A few circumstances changed in my life in early February and part of the result was a decision that I was going to really take my crack at Ironman seriously this coming August. Prior to this my intention was to take my best crack at the race given my circumstances. The difference is likely largely pedantic to the observer, and that’s not really the point of this article. It was a decision that I would allow my training for the race to dictate my circumstances for the next few months. Part of that decision was that the situation would change from one where I was happy to make my best season planning, training and goal setting decisions completely alone to one where I decided that outside input was now necessary.
What exactly would be the source of this input was a tricky thing to decide. The coaching options available were either ones I could source locally; where I couldn’t be all too picky about method, philosophy, or price; or online, where I could precisely choose philosophy and protocol, select an appropriate price bracket, and resign myself to the fact that I wouldn’t be meeting face to face or doing any training sessions with him/her.
Having spent a good amount of my prior time training developing my own training philosophies and approach it was important to me to find someone who was going to provide coaching in line with those ideas rather than completely different to them. This meant that I’d spend more time doing the sessions given with good confidence that they were going to make me a faster triathlete rather than spending my time arguing with the training plan’s protocol and not investing myself in the sessions as they had been set. The result of this desire was a now rather specific search. A search for someone who would take on an “enjoyment first” approach to training and racing but with a serious understanding of what it means to be competitive. I needed someone who was going to be a proponent of developing the broadest and deepest aerobic base as possible, someone who wasn’t going to be afraid to boost up the hours of work. It also meant that I wanted someone who was keen to make me fast, challenge me, and had a pretty good idea of what it takes to split hairs on details for the sake of success. I wanted coaching that was directed and purposeful, with a big plan behind the scenes, I wanted to be able to buy into the plan and be able to trust that it would work.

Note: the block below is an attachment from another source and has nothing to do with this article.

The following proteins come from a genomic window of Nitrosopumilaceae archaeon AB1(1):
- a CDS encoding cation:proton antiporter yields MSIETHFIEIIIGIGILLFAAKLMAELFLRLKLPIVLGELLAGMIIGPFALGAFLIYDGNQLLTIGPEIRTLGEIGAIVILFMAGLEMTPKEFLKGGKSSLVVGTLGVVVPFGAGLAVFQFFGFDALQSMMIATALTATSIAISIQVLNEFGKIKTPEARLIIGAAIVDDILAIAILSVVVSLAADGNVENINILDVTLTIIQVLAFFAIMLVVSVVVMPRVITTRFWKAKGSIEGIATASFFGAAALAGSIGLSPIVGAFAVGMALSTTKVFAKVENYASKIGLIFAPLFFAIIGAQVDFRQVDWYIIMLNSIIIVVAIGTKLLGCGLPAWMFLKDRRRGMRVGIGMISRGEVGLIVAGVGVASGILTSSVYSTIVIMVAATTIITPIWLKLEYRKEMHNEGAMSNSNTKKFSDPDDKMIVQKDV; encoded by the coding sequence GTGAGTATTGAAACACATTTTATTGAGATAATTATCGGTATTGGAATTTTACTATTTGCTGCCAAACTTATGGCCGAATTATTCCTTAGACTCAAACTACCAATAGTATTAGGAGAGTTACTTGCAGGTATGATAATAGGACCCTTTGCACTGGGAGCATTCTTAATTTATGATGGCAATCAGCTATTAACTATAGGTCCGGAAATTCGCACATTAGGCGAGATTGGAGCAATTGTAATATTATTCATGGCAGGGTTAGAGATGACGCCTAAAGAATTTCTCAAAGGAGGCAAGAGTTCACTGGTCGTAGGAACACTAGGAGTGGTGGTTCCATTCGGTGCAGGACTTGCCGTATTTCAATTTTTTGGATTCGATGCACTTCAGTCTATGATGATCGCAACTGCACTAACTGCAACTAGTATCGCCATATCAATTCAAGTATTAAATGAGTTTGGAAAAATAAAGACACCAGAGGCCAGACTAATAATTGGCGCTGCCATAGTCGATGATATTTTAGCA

The search was both extensive and not-extensive at the same time. I spent a good amount of time searching, most of the places I looked though were obviously not a good fit from the outset. Some were pretty good options with a couple drawbacks but after having poked around for quite a while and sent out a bunch of inquisitive emails I settled on one of the first options I had considered. I’ve joined up with the Everyday Training Crew and I’m being coached by Steven Lord. Steven is quite an accomplished ironman athlete, having qualified for Kona four times and set an Ironman distance PR of 9:15. I found out about him a couple years ago reading about Epic Camp and had followed his blog on and off over the course of the past few years. His approach to the sport is pretty much characterized by repeatable high volume.